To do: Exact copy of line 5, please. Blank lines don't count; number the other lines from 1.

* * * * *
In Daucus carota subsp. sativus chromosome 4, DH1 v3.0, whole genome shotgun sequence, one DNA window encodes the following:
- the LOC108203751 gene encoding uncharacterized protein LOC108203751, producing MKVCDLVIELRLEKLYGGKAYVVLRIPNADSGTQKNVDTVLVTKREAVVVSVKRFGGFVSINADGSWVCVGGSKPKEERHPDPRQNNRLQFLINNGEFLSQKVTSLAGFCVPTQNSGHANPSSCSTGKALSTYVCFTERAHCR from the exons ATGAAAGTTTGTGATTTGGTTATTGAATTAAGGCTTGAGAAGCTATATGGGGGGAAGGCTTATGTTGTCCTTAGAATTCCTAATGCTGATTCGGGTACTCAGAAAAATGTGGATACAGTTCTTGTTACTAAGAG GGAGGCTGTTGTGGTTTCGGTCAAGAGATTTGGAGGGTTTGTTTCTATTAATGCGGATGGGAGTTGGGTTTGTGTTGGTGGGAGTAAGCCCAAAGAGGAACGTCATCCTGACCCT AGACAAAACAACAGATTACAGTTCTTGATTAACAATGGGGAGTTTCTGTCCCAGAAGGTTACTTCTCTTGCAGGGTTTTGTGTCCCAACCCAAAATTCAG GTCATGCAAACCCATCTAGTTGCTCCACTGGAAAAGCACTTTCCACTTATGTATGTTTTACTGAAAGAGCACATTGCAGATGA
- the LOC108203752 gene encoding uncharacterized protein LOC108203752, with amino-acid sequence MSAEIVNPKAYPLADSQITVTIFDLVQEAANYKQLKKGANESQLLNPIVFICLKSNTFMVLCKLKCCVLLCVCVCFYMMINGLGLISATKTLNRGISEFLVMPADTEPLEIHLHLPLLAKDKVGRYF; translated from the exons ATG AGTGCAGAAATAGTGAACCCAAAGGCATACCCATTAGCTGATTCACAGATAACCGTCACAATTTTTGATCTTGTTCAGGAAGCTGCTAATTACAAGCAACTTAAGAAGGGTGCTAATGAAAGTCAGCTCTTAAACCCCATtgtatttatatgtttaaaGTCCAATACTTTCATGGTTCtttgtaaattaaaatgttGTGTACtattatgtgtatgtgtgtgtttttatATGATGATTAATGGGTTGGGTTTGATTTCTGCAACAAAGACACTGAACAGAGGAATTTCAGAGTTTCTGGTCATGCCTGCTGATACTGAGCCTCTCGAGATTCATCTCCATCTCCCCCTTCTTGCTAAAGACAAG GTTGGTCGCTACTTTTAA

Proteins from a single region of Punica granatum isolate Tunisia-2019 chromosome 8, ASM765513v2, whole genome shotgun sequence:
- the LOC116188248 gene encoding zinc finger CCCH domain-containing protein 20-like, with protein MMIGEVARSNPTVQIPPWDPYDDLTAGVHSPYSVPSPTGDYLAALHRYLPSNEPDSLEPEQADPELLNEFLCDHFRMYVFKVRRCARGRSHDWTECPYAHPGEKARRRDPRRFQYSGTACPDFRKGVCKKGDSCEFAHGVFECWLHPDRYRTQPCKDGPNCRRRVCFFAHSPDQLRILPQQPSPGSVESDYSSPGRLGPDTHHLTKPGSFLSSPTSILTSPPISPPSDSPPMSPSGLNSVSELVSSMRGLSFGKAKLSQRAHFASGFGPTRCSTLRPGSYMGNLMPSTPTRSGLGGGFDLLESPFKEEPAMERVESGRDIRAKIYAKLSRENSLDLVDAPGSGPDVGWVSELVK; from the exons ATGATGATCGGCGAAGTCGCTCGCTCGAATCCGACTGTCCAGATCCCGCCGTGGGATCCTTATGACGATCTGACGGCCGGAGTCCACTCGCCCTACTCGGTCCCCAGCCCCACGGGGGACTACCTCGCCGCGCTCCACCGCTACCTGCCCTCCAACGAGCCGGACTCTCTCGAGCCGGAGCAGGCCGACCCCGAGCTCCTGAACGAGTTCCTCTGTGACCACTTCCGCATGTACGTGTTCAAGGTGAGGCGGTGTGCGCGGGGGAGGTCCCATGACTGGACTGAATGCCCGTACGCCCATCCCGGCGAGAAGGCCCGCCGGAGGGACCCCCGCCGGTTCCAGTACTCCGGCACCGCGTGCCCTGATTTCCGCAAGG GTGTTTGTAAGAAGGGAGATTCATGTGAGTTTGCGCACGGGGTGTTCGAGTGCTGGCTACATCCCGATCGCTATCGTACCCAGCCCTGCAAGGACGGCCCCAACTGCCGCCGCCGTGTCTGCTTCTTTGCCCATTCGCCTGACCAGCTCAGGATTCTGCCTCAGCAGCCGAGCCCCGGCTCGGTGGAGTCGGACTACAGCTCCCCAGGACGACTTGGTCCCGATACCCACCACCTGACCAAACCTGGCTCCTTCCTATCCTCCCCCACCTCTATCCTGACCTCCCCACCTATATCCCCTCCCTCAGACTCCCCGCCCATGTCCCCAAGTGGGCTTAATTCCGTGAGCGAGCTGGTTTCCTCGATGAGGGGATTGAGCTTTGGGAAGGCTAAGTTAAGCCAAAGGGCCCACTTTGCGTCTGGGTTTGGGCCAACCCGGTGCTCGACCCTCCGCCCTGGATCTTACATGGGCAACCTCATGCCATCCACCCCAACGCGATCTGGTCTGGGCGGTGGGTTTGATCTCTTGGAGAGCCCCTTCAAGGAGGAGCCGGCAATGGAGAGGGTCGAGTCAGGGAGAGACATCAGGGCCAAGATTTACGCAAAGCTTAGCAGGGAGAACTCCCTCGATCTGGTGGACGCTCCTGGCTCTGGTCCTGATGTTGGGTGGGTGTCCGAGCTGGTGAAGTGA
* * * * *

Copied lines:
- the LOC116188248 gene encoding zinc finger CCCH domain-containing protein 20-like, with protein MMIGEVARSNPTVQIPPWDPYDDLTAGVHSPYSVPSPTGDYLAALHRYLPSNEPDSLEPEQADPELLNEFLCDHFRMYVFKVRRCARGRSHDWTECPYAHPGEKARRRDPRRFQYSGTACPDFRKGVCKKGDSCEFAHGVFECWLHPDRYRTQPCKDGPNCRRRVCFFAHSPDQLRILPQQPSPGSVESDYSSPGRLGPDTHHLTKPGSFLSSPTSILTSPPISPPSDSPPMSPSGLNSVSELVSSMRGLSFGKAKLSQRAHFASGFGPTRCSTLRPGSYMGNLMPSTPTRSGLGGGFDLLESPFKEEPAMERVESGRDIRAKIYAKLSRENSLDLVDAPGSGPDVGWVSELVK; from the exons ATGATGATCGGCGAAGTCGCTCGCTCGAATCCGACTGTCCAGATCCCGCCGTGGGATCCTTATGACGATCTGACGGCCGGAGTCCACTCGCCCTACTCGGTCCCCAGCCCCACGGGGGACTACCTCGCCGCGCTCCACCGCTACCTGCCCTCCAACGAGCCGGACTCTCTCGAGCCGGAGCAGGCCGACCCCGAGCTCCTGAACGAGTTCCTCTGTGACCACTTCCGCATGTACGTGTTCAAGGTGAGGCGGTGTGCGCGGGGGAGGTCCCATGACTGGACTGAATGCCCGTACGCCCATCCCGGCGAGAAGGCCCGCCGGAGGGACCCCCGCCGGTTCCAGTACTCCGGCACCGCGTGCCCTGATTTCCGCAAGG GTGTTTGTAAGAAGGGAGATTCATGTGAGTTTGCGCACGGGGTGTTCGAGTGCTGGCTACATCCCGATCGCTATCGTACCCAGCCCTGCAAGGACGGCCCCAACTGCCGCCGCCGTGTCTGCTTCTTTGCCCATTCGCCTGACCAGCTCAGGATTCTGCCTCAGCAGCCGAGCCCCGGCTCGGTGGAGTCGGACTACAGCTCCCCAGGACGACTTGGTCCCGATACCCACCACCTGACCAAACCTGGCTCCTTCCTATCCTCCCCCACCTCTATCCTGACCTCCCCACCTATATCCCCTCCCTCAGACTCCCCGCCCATGTCCCCAAGTGGGCTTAATTCCGTGAGCGAGCTGGTTTCCTCGATGAGGGGATTGAGCTTTGGGAAGGCTAAGTTAAGCCAAAGGGCCCACTTTGCGTCTGGGTTTGGGCCAACCCGGTGCTCGACCCTCCGCCCTGGATCTTACATGGGCAACCTCATGCCATCCACCCCAACGCGATCTGGTCTGGGCGGTGGGTTTGATCTCTTGGAGAGCCCCTTCAAGGAGGAGCCGGCAATGGAGAGGGTCGAGTCAGGGAGAGACATCAGGGCCAAGATTTACGCAAAGCTTAGCAGGGAGAACTCCCTCGATCTGGTGGACGCTCCTGGCTCTGGTCCTGATGTTGGGTGGGTGTCCGAGCTGGTGAAGTGA